Altos de Chavon, Dominican Republic: Europe in the Carribean
It is true that many of the Caribbean islands have kept heritage from their colonial days, but you definitely wouldn’t expect to see an actual medieval village. Yet, Altos de Chavon is standing on a hill in Dominican Republic. It’s a must-visit – especially if you are staying in La Romana.
A replica of a European medieval village
Altos de Chavon is a faux-village overlooking the Chavon River in La Romana and thus is not a colonial heritage. It was the idea of Roberto Coppa, an Italian master designer and cinematographer. The design was made by Jose Antonio Caro, a Dominican architect. It has been built within the grounds of Casa de Campo resorts in the late 1970s. Altos de Chavon is a replica of a 16th century European medieval village and is actually a masterpiece for it has been done with such care and details. Every pathway, building and decorative ironwork of the village has been handmade by local artisans. They cut the stone, crafted the wooden door frames and forged the iron details into shape. Their work definitely makes Altos de Chavon look like it has been there since forever even though it has only been a few decades. Among the remarkable constructions in the village are the Roman styled amphitheatre that can hold 5,000 seated people and the beautiful Church of St. Stanislaus. The latter has been consecrated in 1979. The church is named after Poland’s patron – Saint Stanislaus of Krakow, whose ashes have been there sent by Pope John Paul II along with a hand-carved statue.
A faux-village holder of history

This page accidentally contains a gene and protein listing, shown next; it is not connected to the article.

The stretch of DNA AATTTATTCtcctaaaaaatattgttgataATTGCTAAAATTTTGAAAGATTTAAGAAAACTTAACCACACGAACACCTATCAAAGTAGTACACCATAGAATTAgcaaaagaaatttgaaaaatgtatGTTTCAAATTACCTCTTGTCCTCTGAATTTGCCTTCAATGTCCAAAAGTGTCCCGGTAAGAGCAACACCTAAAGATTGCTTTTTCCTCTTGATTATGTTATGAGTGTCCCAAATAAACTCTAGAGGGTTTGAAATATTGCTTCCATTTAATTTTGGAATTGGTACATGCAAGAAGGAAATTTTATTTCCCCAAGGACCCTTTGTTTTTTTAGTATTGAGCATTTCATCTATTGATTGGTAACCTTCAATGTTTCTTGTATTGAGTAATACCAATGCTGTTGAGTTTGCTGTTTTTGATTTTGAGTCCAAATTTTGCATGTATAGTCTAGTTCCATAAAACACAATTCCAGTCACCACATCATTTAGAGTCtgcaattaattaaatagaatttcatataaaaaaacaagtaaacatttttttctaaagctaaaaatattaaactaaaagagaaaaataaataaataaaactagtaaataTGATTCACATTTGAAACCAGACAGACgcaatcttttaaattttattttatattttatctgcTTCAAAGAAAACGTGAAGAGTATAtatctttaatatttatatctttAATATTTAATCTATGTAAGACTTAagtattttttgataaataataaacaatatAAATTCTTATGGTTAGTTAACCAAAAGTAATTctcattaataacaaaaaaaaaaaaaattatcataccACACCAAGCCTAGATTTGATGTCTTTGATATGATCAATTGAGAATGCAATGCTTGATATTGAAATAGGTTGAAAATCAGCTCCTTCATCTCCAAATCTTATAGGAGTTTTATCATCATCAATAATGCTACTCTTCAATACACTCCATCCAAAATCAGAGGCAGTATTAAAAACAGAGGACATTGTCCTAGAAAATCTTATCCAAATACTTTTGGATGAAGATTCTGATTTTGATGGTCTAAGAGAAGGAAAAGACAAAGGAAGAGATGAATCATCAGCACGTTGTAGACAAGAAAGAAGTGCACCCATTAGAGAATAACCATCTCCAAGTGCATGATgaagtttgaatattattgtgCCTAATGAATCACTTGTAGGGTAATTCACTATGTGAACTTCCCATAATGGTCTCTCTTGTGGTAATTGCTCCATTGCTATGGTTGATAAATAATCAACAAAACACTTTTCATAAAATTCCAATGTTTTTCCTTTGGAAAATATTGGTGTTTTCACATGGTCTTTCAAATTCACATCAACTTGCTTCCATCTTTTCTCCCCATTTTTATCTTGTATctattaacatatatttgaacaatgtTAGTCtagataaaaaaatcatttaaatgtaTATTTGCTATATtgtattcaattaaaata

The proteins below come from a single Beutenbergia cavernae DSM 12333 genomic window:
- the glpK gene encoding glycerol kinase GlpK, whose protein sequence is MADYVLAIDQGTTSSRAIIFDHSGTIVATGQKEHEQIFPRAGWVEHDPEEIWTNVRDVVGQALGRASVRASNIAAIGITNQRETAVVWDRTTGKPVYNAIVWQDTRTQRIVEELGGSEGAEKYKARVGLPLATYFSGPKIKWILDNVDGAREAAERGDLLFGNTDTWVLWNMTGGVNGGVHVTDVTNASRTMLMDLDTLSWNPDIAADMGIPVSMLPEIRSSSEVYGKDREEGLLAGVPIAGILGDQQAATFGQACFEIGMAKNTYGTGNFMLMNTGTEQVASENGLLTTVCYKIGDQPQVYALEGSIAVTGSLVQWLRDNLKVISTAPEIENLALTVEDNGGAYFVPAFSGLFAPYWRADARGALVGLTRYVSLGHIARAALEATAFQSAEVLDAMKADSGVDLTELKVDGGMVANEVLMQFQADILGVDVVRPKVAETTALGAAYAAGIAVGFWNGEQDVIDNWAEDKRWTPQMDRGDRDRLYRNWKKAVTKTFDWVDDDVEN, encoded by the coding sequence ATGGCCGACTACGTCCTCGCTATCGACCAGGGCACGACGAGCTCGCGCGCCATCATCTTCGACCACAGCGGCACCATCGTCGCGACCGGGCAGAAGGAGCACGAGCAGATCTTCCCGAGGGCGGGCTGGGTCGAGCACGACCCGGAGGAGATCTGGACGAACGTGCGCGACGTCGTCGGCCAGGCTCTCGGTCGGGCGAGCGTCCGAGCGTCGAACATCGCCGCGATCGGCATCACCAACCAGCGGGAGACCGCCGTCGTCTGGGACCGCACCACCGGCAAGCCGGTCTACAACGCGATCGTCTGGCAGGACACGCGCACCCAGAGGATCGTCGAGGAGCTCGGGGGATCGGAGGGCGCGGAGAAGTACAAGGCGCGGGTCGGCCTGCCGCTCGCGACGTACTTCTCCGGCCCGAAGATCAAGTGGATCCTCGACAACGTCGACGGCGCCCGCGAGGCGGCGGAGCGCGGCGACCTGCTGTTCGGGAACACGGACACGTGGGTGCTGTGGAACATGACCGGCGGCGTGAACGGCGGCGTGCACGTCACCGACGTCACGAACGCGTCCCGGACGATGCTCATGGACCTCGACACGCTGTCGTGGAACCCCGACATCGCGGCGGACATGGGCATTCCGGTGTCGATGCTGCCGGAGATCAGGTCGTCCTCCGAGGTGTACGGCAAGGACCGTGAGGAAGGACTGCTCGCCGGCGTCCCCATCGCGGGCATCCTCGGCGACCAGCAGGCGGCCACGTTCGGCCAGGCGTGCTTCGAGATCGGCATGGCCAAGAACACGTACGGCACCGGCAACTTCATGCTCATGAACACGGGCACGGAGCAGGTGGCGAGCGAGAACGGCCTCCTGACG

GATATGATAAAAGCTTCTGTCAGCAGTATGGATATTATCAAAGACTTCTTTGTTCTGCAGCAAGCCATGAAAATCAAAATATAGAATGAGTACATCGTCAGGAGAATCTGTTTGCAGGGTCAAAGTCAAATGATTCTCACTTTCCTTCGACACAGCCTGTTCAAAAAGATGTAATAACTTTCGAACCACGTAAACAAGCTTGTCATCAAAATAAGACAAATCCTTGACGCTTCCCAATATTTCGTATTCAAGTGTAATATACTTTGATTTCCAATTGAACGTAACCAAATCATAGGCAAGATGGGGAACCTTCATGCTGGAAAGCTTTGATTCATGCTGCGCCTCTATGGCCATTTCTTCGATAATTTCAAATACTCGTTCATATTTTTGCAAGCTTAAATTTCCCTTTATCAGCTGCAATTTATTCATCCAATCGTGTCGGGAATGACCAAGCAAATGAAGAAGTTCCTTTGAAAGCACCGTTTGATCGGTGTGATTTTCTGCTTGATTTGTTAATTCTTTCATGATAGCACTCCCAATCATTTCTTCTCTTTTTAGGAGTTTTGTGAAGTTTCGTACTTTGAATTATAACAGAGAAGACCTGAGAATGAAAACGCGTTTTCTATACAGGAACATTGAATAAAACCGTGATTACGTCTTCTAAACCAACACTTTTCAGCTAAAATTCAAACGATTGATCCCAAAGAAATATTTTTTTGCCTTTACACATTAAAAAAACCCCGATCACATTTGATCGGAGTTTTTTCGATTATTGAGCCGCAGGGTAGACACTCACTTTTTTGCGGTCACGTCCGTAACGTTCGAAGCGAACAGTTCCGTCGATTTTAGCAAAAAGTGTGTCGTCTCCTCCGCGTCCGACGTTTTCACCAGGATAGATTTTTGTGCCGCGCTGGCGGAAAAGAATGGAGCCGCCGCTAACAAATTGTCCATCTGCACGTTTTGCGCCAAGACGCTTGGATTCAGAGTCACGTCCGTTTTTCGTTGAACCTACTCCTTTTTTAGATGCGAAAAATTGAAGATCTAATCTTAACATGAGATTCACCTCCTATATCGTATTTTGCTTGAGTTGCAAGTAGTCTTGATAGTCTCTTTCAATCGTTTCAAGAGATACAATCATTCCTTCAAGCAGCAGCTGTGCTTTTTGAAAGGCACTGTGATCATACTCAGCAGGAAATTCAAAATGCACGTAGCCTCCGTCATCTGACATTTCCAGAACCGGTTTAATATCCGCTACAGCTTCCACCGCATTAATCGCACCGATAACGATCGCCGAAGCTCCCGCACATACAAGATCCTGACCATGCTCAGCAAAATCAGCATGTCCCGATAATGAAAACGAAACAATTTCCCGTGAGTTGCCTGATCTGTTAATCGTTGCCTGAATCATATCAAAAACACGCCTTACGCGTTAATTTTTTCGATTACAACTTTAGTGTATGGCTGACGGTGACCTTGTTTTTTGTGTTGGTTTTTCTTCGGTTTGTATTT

Strolling in the cobble-covered and narrow pathways of Altos de Chavon is already quite a wonderful experience itself. You will find restaurants the serve Mediterranean meals and shops where creations of local artisans are exhibited and sold. But the village is also home to the Archeological Regional Museum. Set behind the Stanislaus Church, it gives a good insight to the Dominican Republic’s history and will be a paradise for history buffs. You will find a plethora of pre-Columbian artefacts – over 3,000 of them actually. Many of the pieces have been exhibited in museums in New York City, Paris and Seville. There are also art galleries and one of them is the campus of the Altos de Chavon School of Design that is worth a visit. The two-year program offers intensive courses majoring in fashion design, graphic design, interior design or fine arts. Graduates are granted an acceptance in Parsons School of Design thanks to the arrangement made between the two universities. They can choose between the New York and the Paris campuses. Another must-visit site is of course the amphitheatre. Touring Altos de Chavon takes half a day, if you don’t plan in depth visit. For the ones who plan to stroll in the faux-village at their own speed, For the ones who plan to stroll in the faux-village at their own speed, Sunvillaislands.com suggests you rent a house in the victiny. You could also book a room at Casa de Campo to be granted free admission to the site.